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Nissan, Technology

Nissan-NEC Partnership on Lithium-ion

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NEC takes a new role with its partnership with Nissan Motors.

Nissan takes zero-emission vehicles and this kind of technology seriously. In fact, the company forged an agreement with electronics maker NEC Corp to start mass-producing lithium-ion batteries. Analysts believed that the future of next-generation cars and green cars lie on these types of batteries. The joint venture of the two companies will invest 12 billion yen or roughly $115 million in advancing the technology. The move of Nissan was part of the company’s vision to be the leader in zero-emission vehicles. Right now, lithium-ion batteries are usually seen on consumer electronics such as on laptops and other electronic gadgets. But automakers see the potential of these batteries, so these companies are developing ways and means so as to harness this technology. According to Nissan officials, the new batteries in development will be more powerful than half the size of nickel-metal hydride batteries that are used on ecological cars of today. But it isn’t all good news when it comes to lithium-ion batteries. Safety issues remain a top concern. Lithium-ion battery powered consumer electronics like cellphones and batteries tend to over heat and caught fire. But Nissan and NEC argues that their version of these batteries will be safer. The two companies mentioned that their laminated call batteries use a stable crystal structure called the spinel manganese, and this design will effectively eliminate the risk of over heating. The two companies plan to open the batteries to other automakers as well.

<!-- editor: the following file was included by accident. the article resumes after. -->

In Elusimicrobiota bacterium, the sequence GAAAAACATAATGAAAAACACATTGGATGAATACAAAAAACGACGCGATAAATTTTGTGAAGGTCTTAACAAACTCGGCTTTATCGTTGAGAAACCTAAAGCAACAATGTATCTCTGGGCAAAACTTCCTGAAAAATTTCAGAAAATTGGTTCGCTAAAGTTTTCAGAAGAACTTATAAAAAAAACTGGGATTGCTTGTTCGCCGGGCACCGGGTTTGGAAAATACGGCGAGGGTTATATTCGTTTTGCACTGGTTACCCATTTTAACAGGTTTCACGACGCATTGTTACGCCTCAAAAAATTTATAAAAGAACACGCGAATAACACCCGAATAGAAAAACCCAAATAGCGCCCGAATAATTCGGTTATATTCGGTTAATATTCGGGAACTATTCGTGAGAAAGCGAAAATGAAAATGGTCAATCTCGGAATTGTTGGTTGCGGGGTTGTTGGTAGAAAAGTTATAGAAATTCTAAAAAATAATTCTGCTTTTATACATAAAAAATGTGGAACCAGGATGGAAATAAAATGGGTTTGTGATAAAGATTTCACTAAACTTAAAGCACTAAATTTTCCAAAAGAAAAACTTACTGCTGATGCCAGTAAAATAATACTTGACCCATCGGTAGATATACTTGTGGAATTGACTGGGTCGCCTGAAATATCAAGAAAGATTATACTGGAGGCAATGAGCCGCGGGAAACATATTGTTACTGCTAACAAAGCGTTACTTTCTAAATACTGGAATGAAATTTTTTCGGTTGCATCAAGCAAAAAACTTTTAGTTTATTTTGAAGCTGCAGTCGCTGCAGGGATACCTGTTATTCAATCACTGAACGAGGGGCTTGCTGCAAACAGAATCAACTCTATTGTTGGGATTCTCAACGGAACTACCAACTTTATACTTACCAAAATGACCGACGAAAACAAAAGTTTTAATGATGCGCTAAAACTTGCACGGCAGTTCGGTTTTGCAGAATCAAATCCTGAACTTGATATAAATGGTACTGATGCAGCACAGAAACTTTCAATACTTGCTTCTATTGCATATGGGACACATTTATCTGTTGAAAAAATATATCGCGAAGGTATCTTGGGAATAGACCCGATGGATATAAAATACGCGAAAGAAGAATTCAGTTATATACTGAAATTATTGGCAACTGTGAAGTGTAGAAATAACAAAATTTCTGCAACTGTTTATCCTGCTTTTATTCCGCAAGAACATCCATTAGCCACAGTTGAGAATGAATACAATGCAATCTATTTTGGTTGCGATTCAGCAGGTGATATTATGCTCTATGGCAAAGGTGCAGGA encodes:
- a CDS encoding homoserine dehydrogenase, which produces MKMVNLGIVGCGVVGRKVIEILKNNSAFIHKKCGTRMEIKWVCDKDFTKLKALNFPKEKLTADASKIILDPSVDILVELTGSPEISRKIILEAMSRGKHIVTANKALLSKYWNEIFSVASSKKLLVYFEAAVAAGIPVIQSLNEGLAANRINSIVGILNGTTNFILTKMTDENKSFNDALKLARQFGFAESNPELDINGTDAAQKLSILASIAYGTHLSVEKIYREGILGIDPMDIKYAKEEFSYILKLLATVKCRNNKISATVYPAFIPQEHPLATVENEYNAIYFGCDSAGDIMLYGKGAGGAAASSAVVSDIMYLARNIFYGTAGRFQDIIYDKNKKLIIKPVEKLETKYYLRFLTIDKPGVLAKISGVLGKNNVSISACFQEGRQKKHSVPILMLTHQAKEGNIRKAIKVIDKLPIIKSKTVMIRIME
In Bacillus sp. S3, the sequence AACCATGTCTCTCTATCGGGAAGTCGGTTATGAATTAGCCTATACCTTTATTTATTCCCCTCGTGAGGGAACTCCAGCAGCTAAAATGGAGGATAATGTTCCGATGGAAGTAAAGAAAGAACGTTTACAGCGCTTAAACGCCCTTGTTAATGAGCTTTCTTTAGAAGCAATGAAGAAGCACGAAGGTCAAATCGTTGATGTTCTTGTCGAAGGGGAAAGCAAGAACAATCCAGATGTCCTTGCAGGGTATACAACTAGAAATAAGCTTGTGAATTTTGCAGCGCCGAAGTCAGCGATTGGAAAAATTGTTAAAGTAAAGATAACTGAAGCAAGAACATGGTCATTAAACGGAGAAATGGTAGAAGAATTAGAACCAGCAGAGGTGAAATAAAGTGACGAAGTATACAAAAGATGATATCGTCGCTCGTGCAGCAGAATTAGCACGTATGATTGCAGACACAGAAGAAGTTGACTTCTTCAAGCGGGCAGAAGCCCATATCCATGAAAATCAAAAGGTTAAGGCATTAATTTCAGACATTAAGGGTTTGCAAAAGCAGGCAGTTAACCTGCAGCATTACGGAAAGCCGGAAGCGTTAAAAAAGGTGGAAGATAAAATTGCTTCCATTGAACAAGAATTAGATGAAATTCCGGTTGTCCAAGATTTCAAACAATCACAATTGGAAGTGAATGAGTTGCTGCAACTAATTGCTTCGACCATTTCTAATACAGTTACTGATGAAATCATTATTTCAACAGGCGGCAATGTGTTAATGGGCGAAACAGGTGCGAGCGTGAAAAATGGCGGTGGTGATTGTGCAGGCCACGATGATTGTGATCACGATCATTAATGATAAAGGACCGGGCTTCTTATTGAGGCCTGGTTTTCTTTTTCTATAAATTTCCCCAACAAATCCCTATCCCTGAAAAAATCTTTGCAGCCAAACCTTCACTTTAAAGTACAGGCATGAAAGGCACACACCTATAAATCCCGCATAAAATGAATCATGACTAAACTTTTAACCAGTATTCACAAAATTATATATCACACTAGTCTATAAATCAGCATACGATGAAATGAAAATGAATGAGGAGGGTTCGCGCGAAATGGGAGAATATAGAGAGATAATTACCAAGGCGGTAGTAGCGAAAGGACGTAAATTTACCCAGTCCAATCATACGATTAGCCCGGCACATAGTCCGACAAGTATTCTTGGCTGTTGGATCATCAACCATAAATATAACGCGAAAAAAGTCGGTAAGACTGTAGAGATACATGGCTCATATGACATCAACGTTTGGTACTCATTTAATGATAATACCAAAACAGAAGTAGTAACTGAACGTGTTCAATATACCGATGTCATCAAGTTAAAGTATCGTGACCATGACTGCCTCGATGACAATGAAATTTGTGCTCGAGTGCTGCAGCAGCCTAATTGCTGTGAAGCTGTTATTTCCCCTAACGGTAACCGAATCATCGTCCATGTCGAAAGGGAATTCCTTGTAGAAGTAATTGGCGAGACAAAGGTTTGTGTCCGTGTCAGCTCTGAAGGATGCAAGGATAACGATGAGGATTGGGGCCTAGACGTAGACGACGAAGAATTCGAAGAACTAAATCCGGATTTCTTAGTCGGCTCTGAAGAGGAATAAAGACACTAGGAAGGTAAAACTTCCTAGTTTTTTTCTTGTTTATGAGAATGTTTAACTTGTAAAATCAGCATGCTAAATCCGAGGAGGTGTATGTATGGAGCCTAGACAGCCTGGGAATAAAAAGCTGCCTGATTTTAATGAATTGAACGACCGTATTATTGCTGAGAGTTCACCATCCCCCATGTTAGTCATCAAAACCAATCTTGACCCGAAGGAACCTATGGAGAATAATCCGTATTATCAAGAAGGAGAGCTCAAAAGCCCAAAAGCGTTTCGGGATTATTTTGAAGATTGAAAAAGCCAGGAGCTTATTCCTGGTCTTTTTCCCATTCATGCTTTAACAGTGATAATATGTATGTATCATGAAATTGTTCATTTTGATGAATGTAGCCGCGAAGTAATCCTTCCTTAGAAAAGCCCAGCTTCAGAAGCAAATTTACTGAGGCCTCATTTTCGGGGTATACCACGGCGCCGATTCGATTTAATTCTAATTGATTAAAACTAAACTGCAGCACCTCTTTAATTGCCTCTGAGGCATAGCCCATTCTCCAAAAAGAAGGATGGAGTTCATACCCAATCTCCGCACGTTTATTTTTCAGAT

Nissan and NEC’s joint venture is the Automotive Energy Supply Corp., and plans to make advanced lithium-ion batteries for use on electric vehicles, hybrids and fuel cells. The plant of these batteries is set to run in 2009 and it is expected that the plant will have a production capacity of 65,000 and a starting capacity of 13,000. Investment will cover three years, Nissan officials said. The first products of the plant will be seen on the Nissan forklifts in 2009 but batteries on electric vehicles for the US market will be seen in 2010.

The move by Nissan is a response to growing remarks that the company lags behind its Japanese rival Toyota and Honda in terms of ecological technology. Toyota is known for their Prius, one of the company’s top-selling model. The model has already crossed the 1 million sales mark worldwide after a decade of presence in the market. For Honda, the company has its own hybrid and fuel-cell models. Nissan understands the importance of this technology and believes that this technology is the ultimate solution for sustainable mobility. And the partnership with NEC is one way of achieving the goal. Getting the plant starting is just part of the process for Nissan, since the company has said as well that it will introduce its very own hybrid in 2010 aside from the electric vehicles planned for US and Japan. The company has targeted 2012 as the year to mass-market electric vehicles.

Nissan’s entry to the lithium-ion battery market means competition. Toyota has also announced its plans to start mass-producing batteries for plug-in hybrids in the next few years. Toyota is expected to team-up with Matsushita Electric Industrial Co., the same company that manufactures Panasonic products.

NEC Corporation is a Japanese multi-national IT company headquartered at Tokyo, Japan. The company is formerly known as the Nippon Electric Company, Limited. The company is known as a chip manufacturer, and one of the world’s top manufacturer of chips. In fact, NEC Semiconductors is considered as one of the world’s Top 20 semiconductor sales leaders. NEC celebrated its 100th anniversary in 1999. And the company’s deal and joint venture with Nissan was first planned in 1997. NEC’s business is divided into three segments; the IT Solutions, Network Solutions and Electronic Devices.



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